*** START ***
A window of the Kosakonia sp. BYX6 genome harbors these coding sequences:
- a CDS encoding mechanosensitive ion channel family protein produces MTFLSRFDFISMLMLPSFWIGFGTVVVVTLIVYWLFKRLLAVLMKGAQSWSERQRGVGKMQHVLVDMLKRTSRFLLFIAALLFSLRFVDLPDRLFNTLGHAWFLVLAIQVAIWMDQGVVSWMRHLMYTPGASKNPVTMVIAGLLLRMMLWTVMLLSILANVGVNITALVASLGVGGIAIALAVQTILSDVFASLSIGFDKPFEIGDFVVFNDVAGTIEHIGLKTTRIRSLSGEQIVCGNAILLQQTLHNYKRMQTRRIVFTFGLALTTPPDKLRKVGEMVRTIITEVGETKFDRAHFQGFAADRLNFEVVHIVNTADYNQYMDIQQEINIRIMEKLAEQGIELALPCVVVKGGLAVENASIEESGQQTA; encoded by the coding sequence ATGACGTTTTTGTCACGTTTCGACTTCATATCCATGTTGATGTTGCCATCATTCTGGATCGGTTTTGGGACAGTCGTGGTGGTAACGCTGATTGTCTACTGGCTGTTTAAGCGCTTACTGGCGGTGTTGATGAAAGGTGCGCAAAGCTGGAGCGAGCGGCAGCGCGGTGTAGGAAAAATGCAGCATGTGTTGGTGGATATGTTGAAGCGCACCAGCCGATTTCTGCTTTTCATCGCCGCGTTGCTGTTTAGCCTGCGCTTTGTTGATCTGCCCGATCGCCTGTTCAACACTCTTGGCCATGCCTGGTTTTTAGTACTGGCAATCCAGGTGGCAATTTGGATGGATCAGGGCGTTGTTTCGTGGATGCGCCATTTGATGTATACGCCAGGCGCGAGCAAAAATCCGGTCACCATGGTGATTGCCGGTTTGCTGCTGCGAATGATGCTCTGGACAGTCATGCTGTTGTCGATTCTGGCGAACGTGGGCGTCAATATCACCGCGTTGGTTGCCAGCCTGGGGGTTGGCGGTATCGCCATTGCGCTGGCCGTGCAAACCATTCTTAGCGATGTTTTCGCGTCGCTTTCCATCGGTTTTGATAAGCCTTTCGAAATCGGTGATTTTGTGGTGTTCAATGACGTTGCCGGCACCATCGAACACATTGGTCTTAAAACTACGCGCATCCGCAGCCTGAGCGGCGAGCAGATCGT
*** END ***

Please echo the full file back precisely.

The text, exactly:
A window of the Kosakonia sp. BYX6 genome harbors these coding sequences:
- a CDS encoding mechanosensitive ion channel family protein produces MTFLSRFDFISMLMLPSFWIGFGTVVVVTLIVYWLFKRLLAVLMKGAQSWSERQRGVGKMQHVLVDMLKRTSRFLLFIAALLFSLRFVDLPDRLFNTLGHAWFLVLAIQVAIWMDQGVVSWMRHLMYTPGASKNPVTMVIAGLLLRMMLWTVMLLSILANVGVNITALVASLGVGGIAIALAVQTILSDVFASLSIGFDKPFEIGDFVVFNDVAGTIEHIGLKTTRIRSLSGEQIVCGNAILLQQTLHNYKRMQTRRIVFTFGLALTTPPDKLRKVGEMVRTIITEVGETKFDRAHFQGFAADRLNFEVVHIVNTADYNQYMDIQQEINIRIMEKLAEQGIELALPCVVVKGGLAVENASIEESGQQTA; encoded by the coding sequence ATGACGTTTTTGTCACGTTTCGACTTCATATCCATGTTGATGTTGCCATCATTCTGGATCGGTTTTGGGACAGTCGTGGTGGTAACGCTGATTGTCTACTGGCTGTTTAAGCGCTTACTGGCGGTGTTGATGAAAGGTGCGCAAAGCTGGAGCGAGCGGCAGCGCGGTGTAGGAAAAATGCAGCATGTGTTGGTGGATATGTTGAAGCGCACCAGCCGATTTCTGCTTTTCATCGCCGCGTTGCTGTTTAGCCTGCGCTTTGTTGATCTGCCCGATCGCCTGTTCAACACTCTTGGCCATGCCTGGTTTTTAGTACTGGCAATCCAGGTGGCAATTTGGATGGATCAGGGCGTTGTTTCGTGGATGCGCCATTTGATGTATACGCCAGGCGCGAGCAAAAATCCGGTCACCATGGTGATTGCCGGTTTGCTGCTGCGAATGATGCTCTGGACAGTCATGCTGTTGTCGATTCTGGCGAACGTGGGCGTCAATATCACCGCGTTGGTTGCCAGCCTGGGGGTTGGCGGTATCGCCATTGCGCTGGCCGTGCAAACCATTCTTAGCGATGTTTTCGCGTCGCTTTCCATCGGTTTTGATAAGCCTTTCGAAATCGGTGATTTTGTGGTGTTCAATGACGTTGCCGGCACCATCGAACACATTGGTCTTAAAACTACGCGCATCCGCAGCCTGAGCGGCGAGCAGATCGT